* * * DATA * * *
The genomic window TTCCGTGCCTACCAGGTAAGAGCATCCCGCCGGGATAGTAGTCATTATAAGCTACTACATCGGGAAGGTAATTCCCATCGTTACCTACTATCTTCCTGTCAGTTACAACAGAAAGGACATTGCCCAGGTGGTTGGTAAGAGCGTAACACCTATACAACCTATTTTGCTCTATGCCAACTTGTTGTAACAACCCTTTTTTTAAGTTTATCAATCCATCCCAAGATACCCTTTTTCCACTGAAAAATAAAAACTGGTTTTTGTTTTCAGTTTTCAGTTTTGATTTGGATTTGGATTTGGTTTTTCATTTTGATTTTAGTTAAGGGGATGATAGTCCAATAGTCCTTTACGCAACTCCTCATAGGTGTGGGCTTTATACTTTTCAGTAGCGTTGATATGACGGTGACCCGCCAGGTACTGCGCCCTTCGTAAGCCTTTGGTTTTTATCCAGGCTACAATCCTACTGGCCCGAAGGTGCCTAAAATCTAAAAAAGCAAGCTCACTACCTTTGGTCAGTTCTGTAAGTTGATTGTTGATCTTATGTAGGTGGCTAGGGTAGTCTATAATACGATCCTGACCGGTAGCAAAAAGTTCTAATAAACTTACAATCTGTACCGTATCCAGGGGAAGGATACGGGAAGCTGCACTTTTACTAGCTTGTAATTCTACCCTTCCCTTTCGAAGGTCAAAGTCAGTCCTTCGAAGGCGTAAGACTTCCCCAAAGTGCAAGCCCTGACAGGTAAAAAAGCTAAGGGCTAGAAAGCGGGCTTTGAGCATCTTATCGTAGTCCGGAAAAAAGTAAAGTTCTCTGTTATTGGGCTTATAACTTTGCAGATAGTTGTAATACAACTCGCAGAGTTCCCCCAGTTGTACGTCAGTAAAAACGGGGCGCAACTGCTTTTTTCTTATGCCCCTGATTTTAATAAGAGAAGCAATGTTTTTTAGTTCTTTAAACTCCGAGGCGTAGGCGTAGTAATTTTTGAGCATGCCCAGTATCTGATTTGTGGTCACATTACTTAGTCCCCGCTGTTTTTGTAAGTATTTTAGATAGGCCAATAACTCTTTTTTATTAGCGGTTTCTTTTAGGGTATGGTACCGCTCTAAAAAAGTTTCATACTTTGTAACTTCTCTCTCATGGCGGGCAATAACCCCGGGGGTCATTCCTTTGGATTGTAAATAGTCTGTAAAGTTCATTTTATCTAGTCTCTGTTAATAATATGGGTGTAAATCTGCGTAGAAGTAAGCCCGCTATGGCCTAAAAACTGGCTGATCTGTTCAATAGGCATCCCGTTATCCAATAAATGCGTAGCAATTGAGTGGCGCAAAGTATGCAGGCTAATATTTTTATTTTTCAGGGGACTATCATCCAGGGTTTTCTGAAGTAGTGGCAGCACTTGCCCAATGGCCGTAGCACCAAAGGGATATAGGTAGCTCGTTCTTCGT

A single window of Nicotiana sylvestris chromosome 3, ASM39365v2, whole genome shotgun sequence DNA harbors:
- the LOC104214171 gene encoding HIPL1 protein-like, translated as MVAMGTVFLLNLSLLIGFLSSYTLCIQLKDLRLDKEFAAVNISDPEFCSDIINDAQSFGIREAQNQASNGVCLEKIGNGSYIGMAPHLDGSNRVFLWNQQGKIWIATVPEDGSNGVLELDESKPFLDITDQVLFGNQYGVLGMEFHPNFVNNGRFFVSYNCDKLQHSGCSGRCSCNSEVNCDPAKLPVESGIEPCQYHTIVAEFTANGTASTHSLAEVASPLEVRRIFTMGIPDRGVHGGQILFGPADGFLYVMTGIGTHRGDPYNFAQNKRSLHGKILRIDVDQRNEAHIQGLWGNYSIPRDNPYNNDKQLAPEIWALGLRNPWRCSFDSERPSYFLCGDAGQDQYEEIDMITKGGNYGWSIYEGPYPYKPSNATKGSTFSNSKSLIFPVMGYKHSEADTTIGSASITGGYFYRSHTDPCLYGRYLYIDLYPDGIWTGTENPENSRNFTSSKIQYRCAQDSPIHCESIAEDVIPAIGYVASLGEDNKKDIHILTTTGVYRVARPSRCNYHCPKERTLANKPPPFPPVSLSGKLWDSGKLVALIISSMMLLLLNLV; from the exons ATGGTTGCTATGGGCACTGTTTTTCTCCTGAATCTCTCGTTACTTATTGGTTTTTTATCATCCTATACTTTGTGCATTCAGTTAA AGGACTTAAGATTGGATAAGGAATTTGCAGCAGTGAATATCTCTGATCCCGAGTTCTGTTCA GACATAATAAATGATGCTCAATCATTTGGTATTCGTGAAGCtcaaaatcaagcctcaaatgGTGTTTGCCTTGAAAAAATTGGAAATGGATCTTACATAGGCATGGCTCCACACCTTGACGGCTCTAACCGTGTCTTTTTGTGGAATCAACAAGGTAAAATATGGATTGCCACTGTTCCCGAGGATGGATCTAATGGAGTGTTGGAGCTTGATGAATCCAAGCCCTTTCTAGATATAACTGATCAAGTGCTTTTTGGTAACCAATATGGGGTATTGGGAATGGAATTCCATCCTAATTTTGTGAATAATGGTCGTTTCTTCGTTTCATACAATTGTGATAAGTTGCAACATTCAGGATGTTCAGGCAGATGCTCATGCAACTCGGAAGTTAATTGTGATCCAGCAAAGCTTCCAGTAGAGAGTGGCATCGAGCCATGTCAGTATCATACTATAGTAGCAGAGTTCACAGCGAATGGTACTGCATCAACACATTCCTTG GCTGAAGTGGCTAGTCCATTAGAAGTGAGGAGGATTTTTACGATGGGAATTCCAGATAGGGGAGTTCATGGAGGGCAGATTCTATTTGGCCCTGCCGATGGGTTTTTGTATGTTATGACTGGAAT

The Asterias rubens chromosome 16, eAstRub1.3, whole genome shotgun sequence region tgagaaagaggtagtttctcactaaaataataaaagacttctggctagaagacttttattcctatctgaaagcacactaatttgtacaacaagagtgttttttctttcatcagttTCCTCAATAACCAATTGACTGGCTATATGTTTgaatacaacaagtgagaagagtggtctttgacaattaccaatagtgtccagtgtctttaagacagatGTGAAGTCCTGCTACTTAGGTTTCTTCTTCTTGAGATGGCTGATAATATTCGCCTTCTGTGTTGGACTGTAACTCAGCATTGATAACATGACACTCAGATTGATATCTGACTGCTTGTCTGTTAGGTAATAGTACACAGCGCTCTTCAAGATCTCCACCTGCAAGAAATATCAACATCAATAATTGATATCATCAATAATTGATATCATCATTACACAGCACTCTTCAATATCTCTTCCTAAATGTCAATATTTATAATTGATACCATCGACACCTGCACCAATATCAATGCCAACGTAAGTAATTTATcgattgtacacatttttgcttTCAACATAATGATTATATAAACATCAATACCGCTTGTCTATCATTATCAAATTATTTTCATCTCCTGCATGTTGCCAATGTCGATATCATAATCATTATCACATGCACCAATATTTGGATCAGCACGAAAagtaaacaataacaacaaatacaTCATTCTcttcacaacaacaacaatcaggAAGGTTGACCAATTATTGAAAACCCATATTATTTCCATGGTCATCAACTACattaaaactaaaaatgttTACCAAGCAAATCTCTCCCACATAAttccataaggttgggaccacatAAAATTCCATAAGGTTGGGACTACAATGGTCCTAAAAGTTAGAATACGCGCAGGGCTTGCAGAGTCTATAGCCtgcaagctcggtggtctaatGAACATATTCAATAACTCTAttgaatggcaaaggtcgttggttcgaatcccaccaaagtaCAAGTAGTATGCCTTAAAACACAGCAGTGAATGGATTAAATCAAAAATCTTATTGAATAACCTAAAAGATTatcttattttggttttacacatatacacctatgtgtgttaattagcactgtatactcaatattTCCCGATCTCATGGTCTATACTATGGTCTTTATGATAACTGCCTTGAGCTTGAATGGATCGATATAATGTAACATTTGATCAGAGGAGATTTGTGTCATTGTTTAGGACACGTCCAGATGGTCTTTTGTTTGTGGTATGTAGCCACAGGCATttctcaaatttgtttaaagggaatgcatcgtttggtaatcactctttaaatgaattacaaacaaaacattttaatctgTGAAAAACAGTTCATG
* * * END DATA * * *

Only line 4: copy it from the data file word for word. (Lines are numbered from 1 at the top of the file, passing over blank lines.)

The Asterias rubens chromosome 16, eAstRub1.3, whole genome shotgun sequence region tgagaaagaggtagtttctcactaaaataataaaagacttctggctagaagacttttattcctatctgaaagcacactaatttgtacaacaagagtgttttttctttcatcagttTCCTCAATAACCAATTGACTGGCTATATGTTTgaatacaacaagtgagaagagtggtctttgacaattaccaatagtgtccagtgtctttaagacagatGTGAAGTCCTGCTACTTAGGTTTCTTCTTCTTGAGATGGCTGATAATATTCGCCTTCTGTGTTGGACTGTAACTCAGCATTGATAACATGACACTCAGATTGATATCTGACTGCTTGTCTGTTAGGTAATAGTACACAGCGCTCTTCAAGATCTCCACCTGCAAGAAATATCAACATCAATAATTGATATCATCAATAATTGATATCATCATTACACAGCACTCTTCAATATCTCTTCCTAAATGTCAATATTTATAATTGATACCATCGACACCTGCACCAATATCAATGCCAACGTAAGTAATTTATcgattgtacacatttttgcttTCAACATAATGATTATATAAACATCAATACCGCTTGTCTATCATTATCAAATTATTTTCATCTCCTGCATGTTGCCAATGTCGATATCATAATCATTATCACATGCACCAATATTTGGATCAGCACGAAAagtaaacaataacaacaaatacaTCATTCTcttcacaacaacaacaatcaggAAGGTTGACCAATTATTGAAAACCCATATTATTTCCATGGTCATCAACTACattaaaactaaaaatgttTACCAAGCAAATCTCTCCCACATAAttccataaggttgggaccacatAAAATTCCATAAGGTTGGGACTACAATGGTCCTAAAAGTTAGAATACGCGCAGGGCTTGCAGAGTCTATAGCCtgcaagctcggtggtctaatGAACATATTCAATAACTCTAttgaatggcaaaggtcgttggttcgaatcccaccaaagtaCAAGTAGTATGCCTTAAAACACAGCAGTGAATGGATTAAATCAAAAATCTTATTGAATAACCTAAAAGATTatcttattttggttttacacatatacacctatgtgtgttaattagcactgtatactcaatattTCCCGATCTCATGGTCTATACTATGGTCTTTATGATAACTGCCTTGAGCTTGAATGGATCGATATAATGTAACATTTGATCAGAGGAGATTTGTGTCATTGTTTAGGACACGTCCAGATGGTCTTTTGTTTGTGGTATGTAGCCACAGGCATttctcaaatttgtttaaagggaatgcatcgtttggtaatcactctttaaatgaattacaaacaaaacattttaatctgTGAAAAACAGTTCATG